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Please Do Not Hire A Manners Coach for Your Spoiled Child

Illustration for article titled Please Do Not Hire A Manners Coach for Your Spoiled Child

DO: teach your kid basic table manners. DON'T: employ a kid-friendly Henry Higgins to teach little Madison to differentiate between salad and dinner forks.


UNLESS: you are being interviewed for an New York Times styles section piece. Then, by all means, tell us all about how 6-year-old Joaquin and 4-year-old Sisto (SISTO.) have such impeccable table manners that they pass muster at San Francisco's Chenery Park restaurant, which allows well-behaved children to eat expensive salmon, from what I've gathered. Or here, let Joaquin set the scene:

"This is a place where you come to eat," the boy says softly, explaining nice manners. "It's not a place to play."


("I see dead people," he continued in a whisper, as goose bumps peppered the skin visible below his cufflinks.)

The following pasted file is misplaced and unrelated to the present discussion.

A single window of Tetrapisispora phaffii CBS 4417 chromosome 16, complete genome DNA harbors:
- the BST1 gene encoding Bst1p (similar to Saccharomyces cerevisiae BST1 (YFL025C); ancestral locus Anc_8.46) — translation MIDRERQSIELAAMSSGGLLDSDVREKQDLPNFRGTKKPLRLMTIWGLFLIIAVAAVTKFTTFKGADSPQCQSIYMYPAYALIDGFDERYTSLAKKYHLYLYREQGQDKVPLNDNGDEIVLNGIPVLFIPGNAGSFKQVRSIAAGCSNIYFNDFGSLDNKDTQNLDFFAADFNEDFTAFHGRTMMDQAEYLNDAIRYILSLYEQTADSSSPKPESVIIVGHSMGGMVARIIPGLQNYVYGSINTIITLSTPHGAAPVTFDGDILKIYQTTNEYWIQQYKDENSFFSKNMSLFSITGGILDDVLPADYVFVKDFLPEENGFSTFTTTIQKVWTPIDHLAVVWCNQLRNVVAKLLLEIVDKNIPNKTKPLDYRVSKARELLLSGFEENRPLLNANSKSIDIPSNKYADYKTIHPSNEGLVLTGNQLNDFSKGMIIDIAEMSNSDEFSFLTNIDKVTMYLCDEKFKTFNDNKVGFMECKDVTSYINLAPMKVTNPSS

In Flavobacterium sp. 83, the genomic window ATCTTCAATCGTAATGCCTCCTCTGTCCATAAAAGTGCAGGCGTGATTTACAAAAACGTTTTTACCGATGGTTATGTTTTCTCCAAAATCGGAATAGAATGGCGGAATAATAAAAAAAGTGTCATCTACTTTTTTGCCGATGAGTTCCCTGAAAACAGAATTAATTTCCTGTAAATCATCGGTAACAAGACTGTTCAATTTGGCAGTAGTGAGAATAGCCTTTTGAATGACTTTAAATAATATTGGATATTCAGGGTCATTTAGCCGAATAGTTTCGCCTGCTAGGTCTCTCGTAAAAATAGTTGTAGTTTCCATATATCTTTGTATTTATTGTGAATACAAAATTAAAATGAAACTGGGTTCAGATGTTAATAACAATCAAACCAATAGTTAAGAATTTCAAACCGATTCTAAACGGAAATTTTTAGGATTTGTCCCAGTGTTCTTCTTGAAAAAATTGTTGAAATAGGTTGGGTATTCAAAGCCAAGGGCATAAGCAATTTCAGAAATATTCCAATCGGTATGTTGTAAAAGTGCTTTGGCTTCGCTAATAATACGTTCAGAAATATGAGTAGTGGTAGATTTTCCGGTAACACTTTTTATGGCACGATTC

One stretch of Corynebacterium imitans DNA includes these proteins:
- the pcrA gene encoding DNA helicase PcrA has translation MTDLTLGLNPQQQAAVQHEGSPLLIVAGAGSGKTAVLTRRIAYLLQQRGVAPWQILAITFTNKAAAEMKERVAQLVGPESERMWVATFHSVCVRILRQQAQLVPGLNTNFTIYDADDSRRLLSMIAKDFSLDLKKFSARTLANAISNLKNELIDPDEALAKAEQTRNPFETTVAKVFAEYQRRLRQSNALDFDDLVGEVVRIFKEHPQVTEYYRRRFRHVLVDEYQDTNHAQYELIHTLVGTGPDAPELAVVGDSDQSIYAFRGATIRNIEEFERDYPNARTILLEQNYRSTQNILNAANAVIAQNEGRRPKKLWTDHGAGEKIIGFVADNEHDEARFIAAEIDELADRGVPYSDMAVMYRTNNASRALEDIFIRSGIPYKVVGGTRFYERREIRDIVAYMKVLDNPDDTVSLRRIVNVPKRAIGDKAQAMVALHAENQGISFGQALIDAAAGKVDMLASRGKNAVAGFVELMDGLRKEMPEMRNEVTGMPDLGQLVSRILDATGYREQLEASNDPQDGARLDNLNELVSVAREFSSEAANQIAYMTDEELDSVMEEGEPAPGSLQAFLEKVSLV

The crux of this piece is that parents are too busy looking at their iPhones to teach kids table manners and so therefore outsource their parenting. But that is not only outrageously expensive; it's dumb, too. Some coaches told the paper that "The casual nature of the home makes it difficult" for kids to remember what they've learned when they're back amongst the cretins they call parents, eating dinner in front of the television.

So how about just teaching your kids to be polite home-school style? Hey, it's easier than cursive!

[New York Times

Image via Firma V/Shutterstock.

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I'll take Sisto as an excuse to leave this here.